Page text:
Tuesday, February 06, 2007

Frenzy in France

Profound article in Counterpunch by Diana Jonstone about the political realignment of the Jewish community.

[T]here is another factor, less material and more psychological, that increasingly invades political life in Europe and the United States: a certain spreading pathology of persecution in what is called "the Jewish community", meaning a part of the Jewish population, and in particular the organizations that claim to represent it. The Jewish population of France, which has played an important role in the country's intellectual, economic and political life for centuries, has been shifting politically from the left to the right, mainly because of its attachment to Israel. [...]

The hysteria over Iran, which may lead to a disastrous war that will be lost by everyone, reminiscent of the First World War of 1914-1918, is visibly fed by the dominance within the Jewish community, and indeed beyond it in the West as a whole, of the "duty of memory", meaning, to be precise, a constant, repetitive recollection of the holocaust as the defining moment of the twentieth century, and perhaps even of human history.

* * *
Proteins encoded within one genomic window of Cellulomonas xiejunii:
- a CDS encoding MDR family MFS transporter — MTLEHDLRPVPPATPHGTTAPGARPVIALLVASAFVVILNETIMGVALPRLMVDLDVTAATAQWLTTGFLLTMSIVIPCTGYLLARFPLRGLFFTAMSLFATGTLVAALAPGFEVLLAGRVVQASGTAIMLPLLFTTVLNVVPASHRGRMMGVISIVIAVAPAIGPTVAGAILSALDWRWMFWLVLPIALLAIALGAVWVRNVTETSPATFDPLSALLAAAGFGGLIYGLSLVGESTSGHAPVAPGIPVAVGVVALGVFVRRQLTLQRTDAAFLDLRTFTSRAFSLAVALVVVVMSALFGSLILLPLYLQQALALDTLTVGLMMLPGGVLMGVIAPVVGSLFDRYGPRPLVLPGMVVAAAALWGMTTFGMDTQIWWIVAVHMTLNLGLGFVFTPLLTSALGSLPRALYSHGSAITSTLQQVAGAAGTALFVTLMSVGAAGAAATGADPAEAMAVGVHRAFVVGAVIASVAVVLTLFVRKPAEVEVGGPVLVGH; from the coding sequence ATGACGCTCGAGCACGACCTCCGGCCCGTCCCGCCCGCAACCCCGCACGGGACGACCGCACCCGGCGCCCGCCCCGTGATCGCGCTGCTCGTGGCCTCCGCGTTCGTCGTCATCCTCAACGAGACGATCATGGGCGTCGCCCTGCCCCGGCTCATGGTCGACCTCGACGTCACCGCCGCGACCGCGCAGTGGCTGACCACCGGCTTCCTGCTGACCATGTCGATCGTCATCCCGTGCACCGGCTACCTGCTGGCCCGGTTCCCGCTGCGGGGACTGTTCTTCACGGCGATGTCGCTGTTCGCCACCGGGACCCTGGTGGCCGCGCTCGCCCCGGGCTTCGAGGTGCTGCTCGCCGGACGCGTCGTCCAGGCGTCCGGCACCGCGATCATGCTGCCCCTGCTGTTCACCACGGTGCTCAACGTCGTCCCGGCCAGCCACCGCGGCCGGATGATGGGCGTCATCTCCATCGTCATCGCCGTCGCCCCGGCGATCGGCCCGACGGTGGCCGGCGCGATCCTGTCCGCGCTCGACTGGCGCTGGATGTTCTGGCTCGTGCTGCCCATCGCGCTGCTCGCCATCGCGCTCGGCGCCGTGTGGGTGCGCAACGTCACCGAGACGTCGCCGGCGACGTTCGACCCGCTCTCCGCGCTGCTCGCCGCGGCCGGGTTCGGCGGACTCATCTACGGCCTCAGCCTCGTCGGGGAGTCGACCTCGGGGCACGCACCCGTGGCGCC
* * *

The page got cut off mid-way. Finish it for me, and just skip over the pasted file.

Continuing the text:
Conservative is not even the right term, but she has the right idea. Israel is distorting all debate about the Middle East. And the politicalization of the Holocaust makes debate about Israel difficult, which is probably what some want.

She closes with these powerful words:

For a long time, there has been an unwritten law that only Jews (at risk of being called "self-hating") may criticize Zionism. But things have gone too far. This aggressive paranoia of Israel is not just a "Jewish question", it is dragging the whole world into disaster. Those of us who are not Jewish also have to speak up and say to our Jewish friends:

"We don't want to kill you, but we don't want to die for your Jewish State either. We are all human beings, and we refuse to plunge the world into war to preserve distinctions of identity that may mean a lot to you, but don't mean much of anything to us."



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